Dating Aboriginal Scarred Trees in north eastern Australia

This week and next I’m back in Weipa (NE Australia) working on a research project with Alngith People — Traditional Owners of the western Weipa Peninsula — as well as Dr Kathryn Allen (Monash University), to collect cores from Aboriginal scarred trees in the region.  The work we’re doing involves applying dendrochronology, dendroecology and radiocarbon dating techniques to date Aboriginal scarred trees, understand growth rates on a particular species of tree and to collect new data about environmental change in the region over the past few centuries.  In this post I want to outline the context and primary focus of the project, with another to follow on the methods and approaches we’re using as well as some secondary issues that we’re exploring.

What are scarred trees?

‘Scarred trees’ are simply trees that have some evidence of scarring as a result of people in the past removing bark or wood, engraving designs or motifs or cutting into trees for various reasons, including to collect food. In Australia, scarred trees have typically been created by Indigenous peoples. South eastern Australia is well known for the often large and imposing canoe scars carefully carved into the trunks of majestic river gums, and which are a common sight near waterways and wetlands. However, it is less well known that scarred trees are found in many parts of Australia and indeed, in many other parts of the world including in North America and Europe.

Scarred trees are a physical reminder of how Indigenous peoples in the past lived and are often of high importance to Indigenous communities in Australia today: they provide a link to the past and are generally a type of heritage place that communities try to preserve and protect where possible. Scarred trees are highly vulnerable to destruction via natural decay and fire while development is also a major threat as mining, urban expansion and so on see widespread clearance of otherwise undisturbed areas of forest and woodland across the country. This is particularly the case in western Cape York Peninsula where mining has considerable impacts on the local environment and where the foreseeable future is one that is dominated by ongoing mine expansion.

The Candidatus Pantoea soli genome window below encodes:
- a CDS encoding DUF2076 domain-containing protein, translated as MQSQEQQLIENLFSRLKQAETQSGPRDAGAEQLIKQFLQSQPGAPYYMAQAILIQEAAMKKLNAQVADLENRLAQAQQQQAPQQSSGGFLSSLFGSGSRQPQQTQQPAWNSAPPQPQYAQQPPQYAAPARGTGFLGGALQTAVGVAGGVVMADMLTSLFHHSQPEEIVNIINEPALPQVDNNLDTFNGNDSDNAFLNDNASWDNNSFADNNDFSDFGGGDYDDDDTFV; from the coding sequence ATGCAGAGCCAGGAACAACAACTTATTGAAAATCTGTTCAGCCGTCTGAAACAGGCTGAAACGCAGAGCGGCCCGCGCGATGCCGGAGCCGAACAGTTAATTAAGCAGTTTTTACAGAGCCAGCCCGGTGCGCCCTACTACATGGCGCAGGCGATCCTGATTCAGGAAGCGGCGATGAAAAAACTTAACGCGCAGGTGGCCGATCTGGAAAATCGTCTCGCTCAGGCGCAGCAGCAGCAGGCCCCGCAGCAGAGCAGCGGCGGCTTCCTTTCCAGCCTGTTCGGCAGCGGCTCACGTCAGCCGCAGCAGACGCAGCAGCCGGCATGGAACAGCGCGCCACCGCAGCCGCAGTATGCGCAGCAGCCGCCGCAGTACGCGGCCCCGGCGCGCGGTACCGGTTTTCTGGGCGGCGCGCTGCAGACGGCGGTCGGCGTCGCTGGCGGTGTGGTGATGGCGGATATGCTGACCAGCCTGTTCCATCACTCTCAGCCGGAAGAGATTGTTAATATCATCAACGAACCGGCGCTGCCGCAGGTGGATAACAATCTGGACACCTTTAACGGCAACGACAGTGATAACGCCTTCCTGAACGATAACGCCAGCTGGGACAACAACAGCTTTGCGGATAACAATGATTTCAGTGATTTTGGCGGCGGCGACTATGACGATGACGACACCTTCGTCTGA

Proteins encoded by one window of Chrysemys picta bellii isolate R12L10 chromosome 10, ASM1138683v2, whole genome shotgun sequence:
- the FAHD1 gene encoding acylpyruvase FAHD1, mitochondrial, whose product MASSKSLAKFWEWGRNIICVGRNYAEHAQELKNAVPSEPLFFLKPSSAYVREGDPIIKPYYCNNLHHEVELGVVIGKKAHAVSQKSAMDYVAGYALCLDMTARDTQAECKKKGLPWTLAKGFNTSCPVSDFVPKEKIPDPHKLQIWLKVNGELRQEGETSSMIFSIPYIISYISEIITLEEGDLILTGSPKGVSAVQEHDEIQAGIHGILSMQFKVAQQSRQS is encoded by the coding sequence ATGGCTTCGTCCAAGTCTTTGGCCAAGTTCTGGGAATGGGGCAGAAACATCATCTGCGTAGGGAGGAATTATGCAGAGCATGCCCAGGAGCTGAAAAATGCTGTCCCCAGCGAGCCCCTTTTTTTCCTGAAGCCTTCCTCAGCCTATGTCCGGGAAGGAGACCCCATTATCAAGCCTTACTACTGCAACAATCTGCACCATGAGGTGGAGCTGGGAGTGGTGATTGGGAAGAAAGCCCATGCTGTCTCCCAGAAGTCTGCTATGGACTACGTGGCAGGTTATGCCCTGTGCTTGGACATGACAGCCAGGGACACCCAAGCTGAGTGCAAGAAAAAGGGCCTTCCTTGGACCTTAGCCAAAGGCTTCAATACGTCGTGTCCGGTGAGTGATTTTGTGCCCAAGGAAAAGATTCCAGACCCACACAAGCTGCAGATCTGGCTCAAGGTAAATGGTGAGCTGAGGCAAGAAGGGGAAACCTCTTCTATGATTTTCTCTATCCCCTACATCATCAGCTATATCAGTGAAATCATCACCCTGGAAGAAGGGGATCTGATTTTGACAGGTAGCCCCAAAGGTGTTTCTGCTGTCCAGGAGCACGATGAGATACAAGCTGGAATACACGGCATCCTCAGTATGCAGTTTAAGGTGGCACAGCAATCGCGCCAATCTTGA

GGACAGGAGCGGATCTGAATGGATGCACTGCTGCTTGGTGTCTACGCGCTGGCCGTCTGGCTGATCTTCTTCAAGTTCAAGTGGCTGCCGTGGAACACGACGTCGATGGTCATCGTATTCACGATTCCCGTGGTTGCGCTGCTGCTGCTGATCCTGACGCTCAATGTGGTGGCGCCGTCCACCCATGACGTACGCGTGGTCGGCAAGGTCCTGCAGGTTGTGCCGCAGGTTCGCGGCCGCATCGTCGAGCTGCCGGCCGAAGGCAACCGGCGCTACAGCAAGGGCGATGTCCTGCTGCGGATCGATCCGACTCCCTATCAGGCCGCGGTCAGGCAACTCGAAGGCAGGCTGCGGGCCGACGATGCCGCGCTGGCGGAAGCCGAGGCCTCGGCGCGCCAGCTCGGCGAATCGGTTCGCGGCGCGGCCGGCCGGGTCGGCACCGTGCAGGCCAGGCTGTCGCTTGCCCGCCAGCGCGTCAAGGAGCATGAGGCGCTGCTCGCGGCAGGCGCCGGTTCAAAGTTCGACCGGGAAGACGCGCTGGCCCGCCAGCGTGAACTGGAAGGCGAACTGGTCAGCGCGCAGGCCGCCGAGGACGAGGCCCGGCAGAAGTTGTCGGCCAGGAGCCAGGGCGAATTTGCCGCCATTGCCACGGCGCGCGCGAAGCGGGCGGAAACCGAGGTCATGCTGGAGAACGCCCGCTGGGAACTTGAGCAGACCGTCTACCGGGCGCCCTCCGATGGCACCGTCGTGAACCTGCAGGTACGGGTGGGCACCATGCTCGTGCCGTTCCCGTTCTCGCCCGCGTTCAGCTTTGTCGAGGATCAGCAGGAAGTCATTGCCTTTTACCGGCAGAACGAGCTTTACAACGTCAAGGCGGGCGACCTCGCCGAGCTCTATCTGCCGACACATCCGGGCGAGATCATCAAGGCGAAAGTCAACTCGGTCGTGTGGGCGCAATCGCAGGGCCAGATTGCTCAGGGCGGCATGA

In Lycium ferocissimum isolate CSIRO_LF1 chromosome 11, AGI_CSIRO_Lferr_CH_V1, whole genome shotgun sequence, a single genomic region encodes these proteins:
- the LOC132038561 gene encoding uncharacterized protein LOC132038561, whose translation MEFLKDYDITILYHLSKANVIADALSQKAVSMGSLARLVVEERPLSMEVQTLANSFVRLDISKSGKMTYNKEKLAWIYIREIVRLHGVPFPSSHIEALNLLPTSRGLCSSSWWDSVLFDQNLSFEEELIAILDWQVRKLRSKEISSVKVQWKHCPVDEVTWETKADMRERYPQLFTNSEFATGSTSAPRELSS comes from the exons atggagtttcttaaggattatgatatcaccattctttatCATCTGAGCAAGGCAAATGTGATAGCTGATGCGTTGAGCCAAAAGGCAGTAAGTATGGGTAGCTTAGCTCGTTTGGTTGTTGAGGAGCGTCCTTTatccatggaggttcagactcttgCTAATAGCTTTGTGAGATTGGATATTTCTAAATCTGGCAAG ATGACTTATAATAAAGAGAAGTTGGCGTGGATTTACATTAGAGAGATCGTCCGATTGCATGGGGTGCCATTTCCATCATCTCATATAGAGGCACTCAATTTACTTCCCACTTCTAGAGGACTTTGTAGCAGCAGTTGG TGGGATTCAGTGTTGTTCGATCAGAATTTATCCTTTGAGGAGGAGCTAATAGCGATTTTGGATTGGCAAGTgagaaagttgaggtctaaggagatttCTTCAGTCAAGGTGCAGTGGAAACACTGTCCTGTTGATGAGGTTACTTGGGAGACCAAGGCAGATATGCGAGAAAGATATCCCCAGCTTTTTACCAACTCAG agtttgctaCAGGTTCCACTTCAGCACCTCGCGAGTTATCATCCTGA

Scarred trees on Western Cape York

Many thousands of scarred trees occur on Aboriginal lands around Weipa, with well over 1,500 recorded on the Weipa Peninsula alone (1, 2). They are regularly found by archaeologists and Traditional Owners completing assessments before mining clearances and are frequently cut down and moved to make way for mining development. In the past few years, some Traditional Owners have chosen scarred trees of special importance and have placed these into monuments in the local area, in part to prevent them from being destroyed by mining (3).

Scarred tree monument at Ruchook Cultural Ground, Weipa

According to local Elders, there are several different types of scar tree. Some scars were created by people cutting timber to make spear throwers or woomera as well as other  tools (4). The scar tree that is most commonly found in the Weipa area are ‘sugarbag’ scars which were created by people cutting into trees to collect the honey and wax of the stingless native bees. In the early days, a stone axe was used to create a small hole near a sugarbag hive and then a thin, spongy branch was inserted into this hole to soak up the honey. These holes would then be sealed up again so that people could come back at a later time to collect more of the honey or wax. We’ve recently suggested that this approach was a form of resource management or ‘domiculture’, or a set of economic practices and ethics that were — and still are — a major feature of Aboriginal cultural traditions in the region (5).